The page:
During the final season of The L Word, all the way back in 2009, I spent half my life responding to emails from other lesbian bloggers talking about, “What in the world are we going to write about when this show ends?” I did not know. No one knew. Probably we would be recapping international TV shows from YouTube clips with fan-made subtitles.
We clung to flashes of hope because that’s all we had. The guy who executive produced Sex and the City was creating a new show for broadcast TV called Cashmere Mafia and one of the main ladies was going to be gay! There were no leading queer women on broadcast primetime TV! It was a big deal! But it barely lasted half a season. Same with a handful of other shows you probably don’t even remember. FlashForward, for example. HawthoRNe. Stargate Universe. The 90210 remake was going to feature a bisexual lady-teen! But they only trotted out her queerness for a three-episode arc during a Sweeps Week/The O.C.-style ratings stunt. Same with the bi character on the remake of Melrose Place.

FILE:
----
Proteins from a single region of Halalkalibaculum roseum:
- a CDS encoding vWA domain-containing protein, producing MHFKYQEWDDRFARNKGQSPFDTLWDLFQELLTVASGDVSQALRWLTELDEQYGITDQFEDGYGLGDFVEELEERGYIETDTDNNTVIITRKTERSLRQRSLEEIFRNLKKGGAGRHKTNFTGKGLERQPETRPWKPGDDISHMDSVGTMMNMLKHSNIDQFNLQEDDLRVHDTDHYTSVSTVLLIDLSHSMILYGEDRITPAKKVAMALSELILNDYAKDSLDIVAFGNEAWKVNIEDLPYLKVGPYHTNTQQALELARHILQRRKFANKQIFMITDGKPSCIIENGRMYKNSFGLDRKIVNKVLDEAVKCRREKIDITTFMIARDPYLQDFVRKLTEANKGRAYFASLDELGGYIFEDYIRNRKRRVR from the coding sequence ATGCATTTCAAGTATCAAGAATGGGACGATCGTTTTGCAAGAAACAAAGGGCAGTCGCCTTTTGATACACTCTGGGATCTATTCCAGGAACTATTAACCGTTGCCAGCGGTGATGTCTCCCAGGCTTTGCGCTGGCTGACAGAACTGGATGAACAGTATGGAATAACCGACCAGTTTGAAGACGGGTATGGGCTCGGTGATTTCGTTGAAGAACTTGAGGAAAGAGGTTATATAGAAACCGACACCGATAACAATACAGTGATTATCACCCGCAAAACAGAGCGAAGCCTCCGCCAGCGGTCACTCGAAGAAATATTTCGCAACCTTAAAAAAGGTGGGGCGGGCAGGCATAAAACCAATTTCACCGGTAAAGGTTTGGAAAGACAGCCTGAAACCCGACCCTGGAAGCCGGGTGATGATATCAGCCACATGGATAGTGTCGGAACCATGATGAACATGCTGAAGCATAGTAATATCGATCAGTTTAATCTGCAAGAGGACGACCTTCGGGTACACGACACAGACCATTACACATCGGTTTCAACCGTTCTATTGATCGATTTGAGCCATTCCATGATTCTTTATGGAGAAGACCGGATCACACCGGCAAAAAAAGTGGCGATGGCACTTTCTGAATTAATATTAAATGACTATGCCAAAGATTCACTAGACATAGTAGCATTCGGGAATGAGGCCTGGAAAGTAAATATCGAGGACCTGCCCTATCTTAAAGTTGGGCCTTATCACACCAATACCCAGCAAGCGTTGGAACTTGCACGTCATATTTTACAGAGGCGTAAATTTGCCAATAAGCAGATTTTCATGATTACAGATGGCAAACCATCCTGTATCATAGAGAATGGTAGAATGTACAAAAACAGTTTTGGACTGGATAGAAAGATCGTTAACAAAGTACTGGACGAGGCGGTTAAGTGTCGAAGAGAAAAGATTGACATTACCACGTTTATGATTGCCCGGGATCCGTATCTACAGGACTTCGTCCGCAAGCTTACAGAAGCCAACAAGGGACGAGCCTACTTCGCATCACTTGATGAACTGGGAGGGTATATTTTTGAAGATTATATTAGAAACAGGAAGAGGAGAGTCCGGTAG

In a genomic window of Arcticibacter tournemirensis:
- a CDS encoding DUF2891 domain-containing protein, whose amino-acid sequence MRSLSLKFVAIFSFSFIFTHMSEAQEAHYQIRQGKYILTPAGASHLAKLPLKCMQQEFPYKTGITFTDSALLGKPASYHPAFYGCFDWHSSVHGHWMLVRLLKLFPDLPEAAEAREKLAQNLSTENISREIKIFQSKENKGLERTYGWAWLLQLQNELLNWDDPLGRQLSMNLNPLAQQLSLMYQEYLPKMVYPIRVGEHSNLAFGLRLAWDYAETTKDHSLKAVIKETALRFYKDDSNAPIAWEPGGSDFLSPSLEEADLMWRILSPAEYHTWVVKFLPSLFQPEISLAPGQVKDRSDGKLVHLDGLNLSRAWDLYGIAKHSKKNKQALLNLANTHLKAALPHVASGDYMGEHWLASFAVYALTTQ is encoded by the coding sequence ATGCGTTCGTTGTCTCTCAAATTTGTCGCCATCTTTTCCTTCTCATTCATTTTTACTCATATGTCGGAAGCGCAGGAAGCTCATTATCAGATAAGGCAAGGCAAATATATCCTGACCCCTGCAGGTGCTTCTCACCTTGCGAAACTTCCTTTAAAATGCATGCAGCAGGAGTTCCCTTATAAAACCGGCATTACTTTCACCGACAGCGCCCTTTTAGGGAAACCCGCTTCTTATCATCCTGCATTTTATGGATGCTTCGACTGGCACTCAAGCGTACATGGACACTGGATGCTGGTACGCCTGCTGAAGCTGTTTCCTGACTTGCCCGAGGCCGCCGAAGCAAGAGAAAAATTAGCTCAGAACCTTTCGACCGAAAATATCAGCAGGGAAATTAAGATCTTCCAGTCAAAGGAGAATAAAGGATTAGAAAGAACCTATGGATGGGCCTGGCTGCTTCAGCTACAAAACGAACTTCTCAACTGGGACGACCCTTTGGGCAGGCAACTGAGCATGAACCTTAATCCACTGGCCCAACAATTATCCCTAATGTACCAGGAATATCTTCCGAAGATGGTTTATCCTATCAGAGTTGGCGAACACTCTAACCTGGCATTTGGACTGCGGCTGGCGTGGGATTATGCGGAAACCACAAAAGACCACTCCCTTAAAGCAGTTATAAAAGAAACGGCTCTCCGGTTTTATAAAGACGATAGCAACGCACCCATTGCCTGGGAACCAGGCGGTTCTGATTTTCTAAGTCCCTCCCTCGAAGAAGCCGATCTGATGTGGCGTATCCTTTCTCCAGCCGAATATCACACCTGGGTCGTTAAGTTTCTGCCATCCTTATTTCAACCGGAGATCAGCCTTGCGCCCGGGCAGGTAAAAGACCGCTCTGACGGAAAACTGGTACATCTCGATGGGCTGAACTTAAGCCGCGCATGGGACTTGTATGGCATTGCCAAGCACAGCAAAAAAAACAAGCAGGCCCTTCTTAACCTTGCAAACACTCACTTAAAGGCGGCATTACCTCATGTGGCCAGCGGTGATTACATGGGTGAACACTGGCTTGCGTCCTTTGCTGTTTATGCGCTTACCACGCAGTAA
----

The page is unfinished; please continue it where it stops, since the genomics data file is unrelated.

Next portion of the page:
Around that time, I started a spreadsheet to keep tabs on all the queer female characters on TV. It was an easy task because there were only a handful of new ones every year, and they fit neatly into black-and-white categories. They were lesbians or they were bisexual. They had girlfriends (which meant their queerness was visible) or they did not (which meant their queerness was not a factor). They were alive or they’d fallen victim to the second-oldest trope in the Big Book of Lesbian Storytelling. (No. 1: Sleeps with a man. No. 2: Is killed to advance the plot of someone else’s story.) The representation on the show was Good or it was Bad. It was a simple as that: a numbers game and everyone gets a pass/fail grade.
But this year, y’all, things are different. It’s not just the number of queer female characters that showed up on TV in 2014 (over 120! that’s 300% more than just two years ago!); it’s also: